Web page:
Most problems facing modern organizations are too complicated for solo solvers. We address them as groups, and sometimes groups encounter difficulties. Group problem solving is something most of us learned by doing — few have trained for it, and those who did have learned different methods. Today's shrunken training budgets provide little aid, and we have little time for training anyway.
"What, Why, and How" is a simple structure that can help. When we use it to explore the problem and its candidate solutions, it guides the discussion and helps avoid those frustrating loop-de-loops. Here's how to apply it (possibly iteratively) to clarify the problem.
- Work together to write a clear statement of the facts of the problem. No excuses or explanations — just facts. Example: We were scheduled to finish by December 30, and now that appears impossible.
- The answer to "Why?" is our best understanding of the causes of the "What." It describes the mechanism that brought about the "What." It might identify several independent or interacting elements. Example: Since we underestimated the linkages between our project and other efforts, we had to compete for the time of some key people, and that introduced unanticipated delays.
- "How" explains what keeps the problem in place. It explains the source of the problem's longevity, and how it persists despite our having recognized it. Example: Our project is now so late that even though we're getting the time we asked for from those key people, we need more than that to catch up, and they can't provide it because they have other commitments.
And here's how to apply What-Why-How to a candidate solution.
- The "What" Simplicity is essential
for everyday use of
structured group processesof a proposed solution is a concise statement describing it. No words about implementation, cost, or schedule — just the vision. Example: We'll work out a new schedule that allows us more time, and we'll also hire three contractors to accelerate our pace.
- "Why" summarizes our motivation for adopting this solution, including the advantages of this solution without reference to any other solutions. Example: Even if we apply additional resources, we can't make the December date, but we do believe that some specialized extra help will improve performance.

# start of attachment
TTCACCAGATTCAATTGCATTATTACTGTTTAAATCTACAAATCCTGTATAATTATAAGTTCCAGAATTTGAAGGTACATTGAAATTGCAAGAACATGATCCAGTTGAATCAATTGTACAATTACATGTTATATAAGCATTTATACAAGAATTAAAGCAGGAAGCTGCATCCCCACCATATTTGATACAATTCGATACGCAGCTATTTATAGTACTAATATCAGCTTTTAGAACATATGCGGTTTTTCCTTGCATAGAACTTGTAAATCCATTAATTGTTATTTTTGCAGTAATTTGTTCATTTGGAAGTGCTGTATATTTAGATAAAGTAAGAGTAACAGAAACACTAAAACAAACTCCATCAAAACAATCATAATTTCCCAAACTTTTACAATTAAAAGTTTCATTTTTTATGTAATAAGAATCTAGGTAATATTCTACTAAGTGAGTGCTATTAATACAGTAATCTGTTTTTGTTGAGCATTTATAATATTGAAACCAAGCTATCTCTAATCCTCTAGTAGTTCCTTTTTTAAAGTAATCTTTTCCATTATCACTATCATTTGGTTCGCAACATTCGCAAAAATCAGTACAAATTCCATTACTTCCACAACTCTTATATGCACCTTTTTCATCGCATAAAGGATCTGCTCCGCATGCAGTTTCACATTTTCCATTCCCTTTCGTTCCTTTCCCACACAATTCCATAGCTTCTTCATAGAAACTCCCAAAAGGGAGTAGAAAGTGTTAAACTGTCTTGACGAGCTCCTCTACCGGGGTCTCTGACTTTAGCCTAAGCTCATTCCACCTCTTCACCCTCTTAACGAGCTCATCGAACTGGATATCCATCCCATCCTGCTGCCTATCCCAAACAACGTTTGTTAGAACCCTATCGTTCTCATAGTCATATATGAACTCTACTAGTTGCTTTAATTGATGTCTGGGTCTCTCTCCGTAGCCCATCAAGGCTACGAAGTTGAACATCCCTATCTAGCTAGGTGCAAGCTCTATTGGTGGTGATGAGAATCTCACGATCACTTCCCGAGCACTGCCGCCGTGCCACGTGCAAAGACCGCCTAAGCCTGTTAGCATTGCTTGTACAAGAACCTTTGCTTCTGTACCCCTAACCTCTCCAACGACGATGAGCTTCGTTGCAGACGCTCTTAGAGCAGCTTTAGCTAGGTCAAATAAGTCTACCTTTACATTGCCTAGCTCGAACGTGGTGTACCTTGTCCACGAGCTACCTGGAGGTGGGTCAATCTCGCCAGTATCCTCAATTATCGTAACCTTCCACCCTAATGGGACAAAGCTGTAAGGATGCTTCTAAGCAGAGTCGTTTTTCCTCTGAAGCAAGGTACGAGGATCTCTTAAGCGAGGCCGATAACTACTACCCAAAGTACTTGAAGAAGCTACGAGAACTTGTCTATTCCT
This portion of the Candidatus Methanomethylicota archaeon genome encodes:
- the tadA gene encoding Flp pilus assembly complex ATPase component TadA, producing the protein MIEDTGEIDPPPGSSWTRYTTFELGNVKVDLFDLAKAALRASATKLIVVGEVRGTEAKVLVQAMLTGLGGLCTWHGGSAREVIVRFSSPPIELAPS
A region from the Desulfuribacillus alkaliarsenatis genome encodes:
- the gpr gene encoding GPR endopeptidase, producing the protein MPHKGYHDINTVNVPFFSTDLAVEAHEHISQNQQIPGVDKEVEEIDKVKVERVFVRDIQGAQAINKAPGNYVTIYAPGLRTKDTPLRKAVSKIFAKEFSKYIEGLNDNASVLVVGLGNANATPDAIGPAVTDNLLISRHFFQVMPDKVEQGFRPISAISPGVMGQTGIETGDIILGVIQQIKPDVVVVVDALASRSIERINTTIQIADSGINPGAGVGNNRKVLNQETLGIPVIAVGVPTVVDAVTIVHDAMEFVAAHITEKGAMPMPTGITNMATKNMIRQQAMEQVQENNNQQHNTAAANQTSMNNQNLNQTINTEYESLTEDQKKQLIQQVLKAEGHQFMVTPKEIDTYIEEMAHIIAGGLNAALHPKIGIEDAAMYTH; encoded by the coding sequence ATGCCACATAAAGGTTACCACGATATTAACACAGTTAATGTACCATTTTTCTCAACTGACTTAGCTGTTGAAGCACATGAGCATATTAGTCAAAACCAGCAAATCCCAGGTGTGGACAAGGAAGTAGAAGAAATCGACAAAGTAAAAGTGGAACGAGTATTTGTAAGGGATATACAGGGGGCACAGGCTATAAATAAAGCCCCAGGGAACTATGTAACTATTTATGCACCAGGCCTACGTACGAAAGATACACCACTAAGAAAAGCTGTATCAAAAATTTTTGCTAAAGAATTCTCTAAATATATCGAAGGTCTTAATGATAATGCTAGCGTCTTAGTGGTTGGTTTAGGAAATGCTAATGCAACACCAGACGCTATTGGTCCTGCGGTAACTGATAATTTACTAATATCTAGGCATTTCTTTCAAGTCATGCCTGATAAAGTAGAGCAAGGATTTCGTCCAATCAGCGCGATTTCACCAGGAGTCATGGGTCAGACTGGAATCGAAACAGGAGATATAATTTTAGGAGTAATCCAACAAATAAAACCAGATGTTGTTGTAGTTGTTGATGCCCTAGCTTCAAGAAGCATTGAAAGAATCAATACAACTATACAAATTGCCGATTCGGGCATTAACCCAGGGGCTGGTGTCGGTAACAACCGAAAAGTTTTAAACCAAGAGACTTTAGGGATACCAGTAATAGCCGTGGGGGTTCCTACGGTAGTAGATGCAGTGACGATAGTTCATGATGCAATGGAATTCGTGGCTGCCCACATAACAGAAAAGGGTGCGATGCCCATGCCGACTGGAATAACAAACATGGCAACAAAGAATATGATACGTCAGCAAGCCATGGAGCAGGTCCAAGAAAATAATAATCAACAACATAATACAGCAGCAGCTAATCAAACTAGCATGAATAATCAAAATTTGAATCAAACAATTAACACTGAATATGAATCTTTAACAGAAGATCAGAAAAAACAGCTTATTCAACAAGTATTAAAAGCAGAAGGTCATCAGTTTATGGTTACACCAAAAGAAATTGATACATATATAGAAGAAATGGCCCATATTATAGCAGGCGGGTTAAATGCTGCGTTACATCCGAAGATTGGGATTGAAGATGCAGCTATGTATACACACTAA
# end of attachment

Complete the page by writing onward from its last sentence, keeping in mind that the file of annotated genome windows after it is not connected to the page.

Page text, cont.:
- "How" provides a high-level description of the strategy and tactics we intend to deploy to implement the solution. Example: Todd will work with the internal customer to determine a new date, while Beth begins a search for contractors who can meet our needs. They'll coordinate to ensure that the date we get fits the availability of the contractors.
If your team faces an issue that has resisted resolution, try the What-Why-How approach. If you don't have an issue right now, but they often do arise, use this issue: We often encounter issues that lead to endless loop-de-loop debates that resist resolution. Top Next Issue
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More articles on Effective Meetings:
- What Makes a Good Question?
- In group discussion or group problem solving, many of us focus on being the first one to provide the
answer. The right answer can be good; but often, the right question can be better.
- Discussion Distractions: I
- Meetings could be far more productive, if only we could learn to recognize and prevent the distractions
that lead us off topic and into the woods. Here is Part I of a small catalog of distractions frequently
seen in meetings.
- Misleading Vividness
- Group decision-making usually entails discussion. When contributions to that discussion include vivid
examples, illustrations, or stories, the group can be at risk of making a mistaken decision.
- Costs of the Catch-Me-Up Anti-Pattern: II
- When we interrupt a meeting to recap the action so far for a late-arriving attendee, the cost of the
recap itself is just the beginning. There are some less-obvious costs that can be even greater.
- Chronic Peer Interrupters: I
- When making contributions to meeting discussions, we're sometimes interrupted. Often, the interruption
is beneficial and saves time. But some people constantly interrupt their peers or near peers, disrespectfully,
in a pattern that compromises meeting outcomes. How can we deal with chronic peer interrupters?
Forthcoming issues of Point Lookout
- Coming July 8: Multi-Expert Consensus
- Some working groups consist of experts from many fields. When they must reach a decision by consensus, members have several options. Defining those options in advance can help the group reach a decision with all its relationships intact. Available here and by RSS on July 8.
- And on July 15: Disjoint Concept Vocabularies
- In disputes or in problem solving sessions, when we can't seem to come to agreement, we often attribute the difficulty to miscommunication, histories of disagreements, hidden agendas, or "personality clashes." Sometimes the cause is much simpler. Sometimes the concept vocabularies of the parties don't overlap. Available here and by RSS on July 15.
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